OPEN DOOR, SHUT MOUTH? Commuters sharing a cab might find that checking their cellphones is a good way to avoid conversation. If not, a few choice lines could help.
I slid over toward the man in the gray suit, making sure not to look him in the eye. Between us lay only a few inches of cushion and an awkward silence. “I’ve never done this before,” I said, though it wasn’t entirely true. “I’d feel less awkward if — could I ask your name?”
He said it was Philip. He said he worked in the apparel industry. Lies, for all I know, and so what if they were?
We were exploring one of New York’s last unfamiliar social configurations, making it up as we went. We were sharing a cab.
It was the second day of the Taxi and Limousine Commission’s new program to make cabs a slightly more public form of transportation. The rule is, at one of three spots in Manhattan, from 6 to 10 a.m., people can pile in for a group ride to Grand Central, for $3 or $4 a head.
No one had to articulate the other rule, which is: shut up. If anyone tries to speak, politely ignore her.
In its combination of physical proximity and psychic distance, the taxi-sharing experiment sounded like a microcosm of New York. Like hearing your neighbor’s intimate moments through the bedroom wall, but not acknowledging him when you see him by the mailboxes. Or standing closer to a sweaty ogre on the subway than you ever would to your best friend, all the while willing your mind to someplace very far away. Up close and impersonal: that’s the way we seem to like it.
Shared taxis offer all that, crammed into 100 cubic feet of space with the meter running. Could New Yorkers maintain their active disregard under that kind of pressure? The start of the ride-sharing program seemed a psychology dissertation in the making, and I had my opening lines all ready to go.
The only problem was: there were no test subjects. On the program’s first two days, the only people lining up at the three pickup points were other journalists. Drivers did not slow as they passed by. So I approached people who were hailing their own cabs, pretended to be heading in the same direction and offered to share. After getting rejected for the 12th or 13th time, I started offering to pay the whole fare — not a cab share, a cab gift. That only creeped people out more. Eventually I was riding around in the back seat of my own taxi with the window open, yelling, “Come on, get in!” to anyone with a hand in the air.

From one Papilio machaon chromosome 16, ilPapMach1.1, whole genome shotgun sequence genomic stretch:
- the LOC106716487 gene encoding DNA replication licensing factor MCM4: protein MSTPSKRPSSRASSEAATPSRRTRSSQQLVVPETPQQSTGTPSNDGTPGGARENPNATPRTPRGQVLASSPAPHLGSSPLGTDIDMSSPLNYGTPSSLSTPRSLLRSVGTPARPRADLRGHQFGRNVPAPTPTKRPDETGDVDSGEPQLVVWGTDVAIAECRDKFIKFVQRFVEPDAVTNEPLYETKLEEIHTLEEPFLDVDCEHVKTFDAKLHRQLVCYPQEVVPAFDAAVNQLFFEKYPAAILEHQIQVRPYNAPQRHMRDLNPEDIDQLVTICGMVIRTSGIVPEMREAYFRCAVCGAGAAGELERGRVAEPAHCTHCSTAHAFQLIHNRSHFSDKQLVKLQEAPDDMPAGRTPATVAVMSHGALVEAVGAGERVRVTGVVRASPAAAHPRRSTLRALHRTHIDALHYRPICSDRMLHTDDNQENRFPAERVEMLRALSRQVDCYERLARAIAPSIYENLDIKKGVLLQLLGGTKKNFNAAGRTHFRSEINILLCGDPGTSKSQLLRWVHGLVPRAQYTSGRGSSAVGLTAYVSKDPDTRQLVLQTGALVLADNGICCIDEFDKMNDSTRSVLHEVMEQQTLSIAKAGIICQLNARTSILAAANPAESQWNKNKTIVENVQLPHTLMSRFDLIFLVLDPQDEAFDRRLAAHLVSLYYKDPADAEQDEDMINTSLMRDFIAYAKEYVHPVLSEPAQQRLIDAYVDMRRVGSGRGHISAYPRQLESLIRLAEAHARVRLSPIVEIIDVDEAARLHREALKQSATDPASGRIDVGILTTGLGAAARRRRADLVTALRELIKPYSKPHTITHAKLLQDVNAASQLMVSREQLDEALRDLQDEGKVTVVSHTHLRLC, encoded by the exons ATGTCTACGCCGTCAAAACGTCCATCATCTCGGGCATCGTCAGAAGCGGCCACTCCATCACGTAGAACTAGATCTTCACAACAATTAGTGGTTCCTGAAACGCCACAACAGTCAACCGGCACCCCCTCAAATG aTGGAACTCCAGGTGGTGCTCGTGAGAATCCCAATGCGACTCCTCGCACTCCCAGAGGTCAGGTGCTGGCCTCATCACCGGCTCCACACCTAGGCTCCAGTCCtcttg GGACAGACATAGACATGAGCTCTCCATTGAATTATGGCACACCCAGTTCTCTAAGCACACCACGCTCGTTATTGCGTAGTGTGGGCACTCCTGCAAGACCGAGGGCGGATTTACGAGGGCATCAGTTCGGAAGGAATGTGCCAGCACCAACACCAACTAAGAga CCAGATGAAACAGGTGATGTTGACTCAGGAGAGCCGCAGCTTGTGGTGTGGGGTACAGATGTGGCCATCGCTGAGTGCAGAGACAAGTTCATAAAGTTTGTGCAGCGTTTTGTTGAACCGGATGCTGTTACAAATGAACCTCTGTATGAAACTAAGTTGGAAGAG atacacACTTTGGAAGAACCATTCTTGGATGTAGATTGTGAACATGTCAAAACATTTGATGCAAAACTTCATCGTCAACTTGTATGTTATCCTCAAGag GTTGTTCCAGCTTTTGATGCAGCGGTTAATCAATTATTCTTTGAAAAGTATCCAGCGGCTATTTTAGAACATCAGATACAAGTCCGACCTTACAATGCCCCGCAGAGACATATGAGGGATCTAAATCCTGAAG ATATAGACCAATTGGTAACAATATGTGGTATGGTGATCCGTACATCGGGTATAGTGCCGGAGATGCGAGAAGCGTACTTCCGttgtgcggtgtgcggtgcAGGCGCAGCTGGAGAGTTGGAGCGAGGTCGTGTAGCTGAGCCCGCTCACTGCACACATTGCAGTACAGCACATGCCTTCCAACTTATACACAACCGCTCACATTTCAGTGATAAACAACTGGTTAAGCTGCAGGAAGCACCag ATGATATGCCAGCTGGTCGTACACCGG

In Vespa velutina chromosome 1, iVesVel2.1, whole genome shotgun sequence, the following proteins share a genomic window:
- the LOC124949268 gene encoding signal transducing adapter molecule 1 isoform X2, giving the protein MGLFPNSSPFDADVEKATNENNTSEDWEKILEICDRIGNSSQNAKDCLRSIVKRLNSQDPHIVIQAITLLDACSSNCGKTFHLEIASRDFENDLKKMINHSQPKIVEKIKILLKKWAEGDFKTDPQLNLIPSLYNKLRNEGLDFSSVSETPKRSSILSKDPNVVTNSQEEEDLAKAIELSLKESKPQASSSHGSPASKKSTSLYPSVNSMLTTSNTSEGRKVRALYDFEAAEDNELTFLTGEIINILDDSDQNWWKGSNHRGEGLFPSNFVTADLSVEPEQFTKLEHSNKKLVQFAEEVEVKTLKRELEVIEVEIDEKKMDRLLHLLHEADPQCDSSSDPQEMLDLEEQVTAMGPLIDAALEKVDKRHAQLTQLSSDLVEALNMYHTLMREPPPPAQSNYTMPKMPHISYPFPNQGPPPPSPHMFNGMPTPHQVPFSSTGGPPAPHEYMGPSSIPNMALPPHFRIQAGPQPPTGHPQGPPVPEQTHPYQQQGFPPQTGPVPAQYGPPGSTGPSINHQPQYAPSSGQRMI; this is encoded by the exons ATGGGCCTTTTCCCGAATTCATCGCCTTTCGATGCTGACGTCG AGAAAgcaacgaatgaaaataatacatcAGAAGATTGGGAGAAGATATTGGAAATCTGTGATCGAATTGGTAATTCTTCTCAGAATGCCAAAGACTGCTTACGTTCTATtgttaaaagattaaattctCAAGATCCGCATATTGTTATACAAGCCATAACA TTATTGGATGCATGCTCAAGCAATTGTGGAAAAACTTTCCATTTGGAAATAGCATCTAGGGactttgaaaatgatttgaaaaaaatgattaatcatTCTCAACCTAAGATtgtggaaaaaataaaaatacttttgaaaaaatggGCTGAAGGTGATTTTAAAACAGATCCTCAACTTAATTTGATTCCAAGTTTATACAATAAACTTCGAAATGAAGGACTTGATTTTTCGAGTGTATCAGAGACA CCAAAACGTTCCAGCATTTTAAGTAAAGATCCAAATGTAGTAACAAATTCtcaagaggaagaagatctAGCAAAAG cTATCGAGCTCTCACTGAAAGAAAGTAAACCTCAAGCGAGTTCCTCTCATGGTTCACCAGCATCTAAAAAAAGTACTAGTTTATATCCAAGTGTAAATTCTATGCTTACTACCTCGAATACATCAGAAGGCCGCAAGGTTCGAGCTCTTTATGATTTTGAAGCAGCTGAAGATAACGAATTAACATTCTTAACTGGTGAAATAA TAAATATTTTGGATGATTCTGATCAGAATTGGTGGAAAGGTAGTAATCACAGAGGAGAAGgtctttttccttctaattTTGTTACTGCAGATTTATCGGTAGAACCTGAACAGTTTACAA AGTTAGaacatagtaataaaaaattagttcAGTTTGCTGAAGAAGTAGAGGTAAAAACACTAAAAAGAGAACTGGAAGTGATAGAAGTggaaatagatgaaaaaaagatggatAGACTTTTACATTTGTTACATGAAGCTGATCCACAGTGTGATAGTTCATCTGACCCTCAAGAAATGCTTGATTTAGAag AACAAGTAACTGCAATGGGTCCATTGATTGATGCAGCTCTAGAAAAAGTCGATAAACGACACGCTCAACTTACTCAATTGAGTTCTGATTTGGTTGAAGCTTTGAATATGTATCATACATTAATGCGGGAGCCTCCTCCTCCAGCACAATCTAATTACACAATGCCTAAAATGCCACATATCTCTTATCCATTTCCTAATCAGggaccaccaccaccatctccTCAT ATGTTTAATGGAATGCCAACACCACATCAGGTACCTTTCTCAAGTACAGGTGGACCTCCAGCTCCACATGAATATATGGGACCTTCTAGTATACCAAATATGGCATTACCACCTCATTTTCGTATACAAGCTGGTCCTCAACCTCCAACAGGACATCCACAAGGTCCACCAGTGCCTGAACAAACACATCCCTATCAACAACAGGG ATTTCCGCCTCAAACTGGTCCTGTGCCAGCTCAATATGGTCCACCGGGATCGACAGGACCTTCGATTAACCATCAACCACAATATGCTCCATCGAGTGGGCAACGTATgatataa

No, that doesn’t work.
Begging Whole Foods shoppers in Union Square to let me ferry them and their bags home, I saw two cops in matching chartreuse rain slickers chuckling at my desperation. “Everyone’s suspicious of something free,” I whined. “If I were charging a lot of money for it, there’d be a long line.”
“Welcome to New York,” one said.
Mike, a film student at Hunter College, leaned into the window to inquire: Did I really mean it? He had to go to Old Navy in SoHo to exchange a gift from his mother. Mike spent the whole trip telling me what a nice surprise it was to share a cab. “For someone to say, ‘Can I help you, can I make things easier for you?’ ” In New York, he sputtered, “It’s just — it’s just not done.” Neither is being so unguarded with a stranger. Or so I thought.
On the Upper East Side I found Kirsten, a recent college graduate working in finance. With a tight blond ponytail, pearl earrings and a tailored trench coat, she seemed too restrained to talk about anything other than the weather. But as we headed to her Midtown office, she confessed to feeling as if she had arrived in finance just as the party was ending. Then she told me that the regulatory proposals would consolidate too much power in Washington.
Four minutes into the ride and we had already done money and politics, things people supposedly don’t discuss with strangers. So I asked if she was a person of faith, and bingo, we hit the trifecta, all before the meter even registered $5.
A second Mike, who works in television and wore a jaunty Tyrolean cap, saw nothing odd about cab sharing. “New Yorkers, of all people, are used to rubbing up against each other,” he noted. Mike said he took out-of-town friends on the subway just to see this in action. But I doubt he tells his A-train seat mates that he is on his way to his therapist’s office, which is on the same block as his wife’s therapist’s office and right next to their couples therapist. Ever gotten that much information between subway stops? Only from people trying to sell salvation or Street News.
Even Philip, the apparel executive I picked up at Grand Central, had a confession. After acknowledging how discount retailers have hurt his industry, he told me that he had stopped shopping at department stores too. And when he does go, he buys from the sale rack.
Why were New Yorkers so reluctant to share a cab yet so willing to share everything else? And if the group-ride program picks up speed, how soon might sharing give way to oversharing? Then the challenge will be how to silence the chatter. Fiddling with a BlackBerry would work, sure. But I’ve still got some unused opening lines, yours for the taking: “Anyone know a gynecologist near Penn Station?” “Boy, the [ethnic group X] sure do get a lot of mileage out of that [historical tragedy Y], don’t they?” “Sorry to bug you, but do you know anything about rashes?” They’ll get the message.